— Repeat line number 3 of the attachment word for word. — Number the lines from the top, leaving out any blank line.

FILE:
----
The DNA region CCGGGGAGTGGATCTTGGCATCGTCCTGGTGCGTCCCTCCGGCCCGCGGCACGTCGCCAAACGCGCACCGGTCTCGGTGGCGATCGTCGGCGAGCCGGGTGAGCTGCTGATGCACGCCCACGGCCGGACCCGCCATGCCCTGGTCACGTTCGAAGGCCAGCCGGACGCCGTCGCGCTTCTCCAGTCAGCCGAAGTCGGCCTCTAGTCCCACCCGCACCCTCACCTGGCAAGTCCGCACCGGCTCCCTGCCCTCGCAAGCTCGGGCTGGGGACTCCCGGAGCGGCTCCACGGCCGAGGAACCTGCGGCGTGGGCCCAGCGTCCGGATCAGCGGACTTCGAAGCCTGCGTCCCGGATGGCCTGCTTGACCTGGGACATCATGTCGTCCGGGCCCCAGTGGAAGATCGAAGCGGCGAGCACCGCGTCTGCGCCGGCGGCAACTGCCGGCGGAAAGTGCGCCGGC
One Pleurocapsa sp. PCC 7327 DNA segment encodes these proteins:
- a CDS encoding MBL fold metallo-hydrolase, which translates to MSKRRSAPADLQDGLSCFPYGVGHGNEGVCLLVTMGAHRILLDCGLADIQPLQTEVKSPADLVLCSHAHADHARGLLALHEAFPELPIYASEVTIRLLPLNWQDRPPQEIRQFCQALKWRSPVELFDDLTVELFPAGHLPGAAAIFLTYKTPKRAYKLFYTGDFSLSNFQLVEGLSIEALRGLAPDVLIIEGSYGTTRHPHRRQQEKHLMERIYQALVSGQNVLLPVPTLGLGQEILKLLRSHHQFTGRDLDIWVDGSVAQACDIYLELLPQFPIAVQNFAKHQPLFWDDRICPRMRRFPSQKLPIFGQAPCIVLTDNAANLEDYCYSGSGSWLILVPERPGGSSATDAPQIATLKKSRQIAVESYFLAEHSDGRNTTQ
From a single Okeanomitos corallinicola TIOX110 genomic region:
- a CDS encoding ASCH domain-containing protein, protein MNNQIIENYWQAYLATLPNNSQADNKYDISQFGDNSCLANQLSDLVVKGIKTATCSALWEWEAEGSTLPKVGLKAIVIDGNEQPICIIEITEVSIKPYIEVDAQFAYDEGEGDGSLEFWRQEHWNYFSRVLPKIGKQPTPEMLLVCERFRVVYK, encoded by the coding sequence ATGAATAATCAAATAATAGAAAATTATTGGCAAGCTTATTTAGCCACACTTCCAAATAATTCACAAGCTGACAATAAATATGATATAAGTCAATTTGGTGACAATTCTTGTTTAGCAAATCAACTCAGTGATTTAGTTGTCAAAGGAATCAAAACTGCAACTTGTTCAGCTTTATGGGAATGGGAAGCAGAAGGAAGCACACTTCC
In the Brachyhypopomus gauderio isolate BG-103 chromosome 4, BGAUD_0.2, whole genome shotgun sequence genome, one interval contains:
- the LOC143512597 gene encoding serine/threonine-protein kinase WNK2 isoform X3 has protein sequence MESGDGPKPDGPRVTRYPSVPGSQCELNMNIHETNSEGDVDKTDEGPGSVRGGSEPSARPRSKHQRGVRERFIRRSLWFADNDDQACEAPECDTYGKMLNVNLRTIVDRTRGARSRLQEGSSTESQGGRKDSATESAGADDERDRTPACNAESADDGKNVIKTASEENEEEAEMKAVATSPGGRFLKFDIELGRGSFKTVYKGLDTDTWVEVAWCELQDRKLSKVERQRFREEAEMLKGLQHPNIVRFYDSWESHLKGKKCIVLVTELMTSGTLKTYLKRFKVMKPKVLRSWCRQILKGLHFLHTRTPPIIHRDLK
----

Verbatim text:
- a CDS encoding MBL fold metallo-hydrolase, which translates to MSKRRSAPADLQDGLSCFPYGVGHGNEGVCLLVTMGAHRILLDCGLADIQPLQTEVKSPADLVLCSHAHADHARGLLALHEAFPELPIYASEVTIRLLPLNWQDRPPQEIRQFCQALKWRSPVELFDDLTVELFPAGHLPGAAAIFLTYKTPKRAYKLFYTGDFSLSNFQLVEGLSIEALRGLAPDVLIIEGSYGTTRHPHRRQQEKHLMERIYQALVSGQNVLLPVPTLGLGQEILKLLRSHHQFTGRDLDIWVDGSVAQACDIYLELLPQFPIAVQNFAKHQPLFWDDRICPRMRRFPSQKLPIFGQAPCIVLTDNAANLEDYCYSGSGSWLILVPERPGGSSATDAPQIATLKKSRQIAVESYFLAEHSDGRNTTQ